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York University to appeal federal court copyright decision

York University says it will appeal a recent court ruling that it avoided paying reproduction fees on copyrighted material handed out to students.

York says it will appeal the decision in advance of the court’s Oct. 2 deadline. In a July 31 statement, general counsel Maureen Armstrong says, “York will continue to respect copyright law, including during the appeal process, through a comprehensive system that includes permissions, library licenses and acquisitions, transactional licenses and application of the fair dealing provision of the Copyright Act. … The University will continue to seek potential improvements to our system of copyright compliance and will make modifications where prudent.”

Justice Michael L. Phelan, in his July 13 decision, enforced Access Copyright’s interim tariff over York’s own fair-dealing program, which allows 10 per cent of a copyrighted material to be copied and distributed for course work without paying royalties to its creator. York opted out of Access Copyright’s tariff program in March 2011, following the federal election call and the resulting death of Bill C-32/Copyright Modernization Act. Justice Phelan deemed York’s adopted guidelines as “not fair in either their terms or their application.”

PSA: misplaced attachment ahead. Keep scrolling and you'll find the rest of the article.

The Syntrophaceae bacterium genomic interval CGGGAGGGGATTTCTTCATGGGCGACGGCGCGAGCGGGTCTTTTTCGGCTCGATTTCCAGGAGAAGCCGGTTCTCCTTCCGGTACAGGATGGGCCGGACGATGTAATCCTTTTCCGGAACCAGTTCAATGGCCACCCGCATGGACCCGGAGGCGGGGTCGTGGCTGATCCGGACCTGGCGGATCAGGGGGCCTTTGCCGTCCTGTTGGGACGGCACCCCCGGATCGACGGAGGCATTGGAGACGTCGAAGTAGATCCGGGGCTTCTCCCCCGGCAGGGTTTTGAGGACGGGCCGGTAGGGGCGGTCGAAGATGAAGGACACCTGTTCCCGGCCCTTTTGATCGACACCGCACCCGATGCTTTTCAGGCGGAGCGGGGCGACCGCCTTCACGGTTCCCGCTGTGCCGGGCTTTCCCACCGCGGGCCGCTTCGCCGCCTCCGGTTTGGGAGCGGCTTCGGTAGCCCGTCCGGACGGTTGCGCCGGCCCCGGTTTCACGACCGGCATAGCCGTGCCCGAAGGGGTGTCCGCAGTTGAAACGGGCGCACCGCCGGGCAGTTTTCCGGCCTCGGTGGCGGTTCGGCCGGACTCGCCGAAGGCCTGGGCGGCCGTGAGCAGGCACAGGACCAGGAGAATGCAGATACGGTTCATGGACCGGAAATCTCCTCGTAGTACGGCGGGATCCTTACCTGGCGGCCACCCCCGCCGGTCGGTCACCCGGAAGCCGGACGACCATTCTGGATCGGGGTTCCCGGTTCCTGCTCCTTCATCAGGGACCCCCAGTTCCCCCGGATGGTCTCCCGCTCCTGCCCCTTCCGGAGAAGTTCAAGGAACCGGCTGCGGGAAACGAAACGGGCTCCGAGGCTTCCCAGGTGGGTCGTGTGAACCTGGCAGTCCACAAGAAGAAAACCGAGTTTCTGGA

The Writers’ Union of Canada released a statement in response to news of the appeal, reinforcing the organization’s commitment to “working with educators and students toward a respectful new agreement on educational copying.”

Writers’ Union chair Marjorie Doyle says in the statement: “The court was exceedingly clear in its decision on these copying practices. It’s rather difficult to imagine how York thinks it might win an appeal. In the meantime, students are back in classrooms within a month, and their teachers are left in a legal limbo about what they can and can’t do.”

The Association of Canadian Publishers also released a statement, calling on York “to stop relying on the copying policies that the Court found unfair, to end the illegal behaviours that result from those policies, and to re-engage in negotiations on fair compensation for the copying and use of copyright-protected materials.”

It is unclear what effect, if any, the appeal will have on the future of the Copyright Act, which is currently undergoing its mandated five-year review with Heritage Minister Mélanie Joly.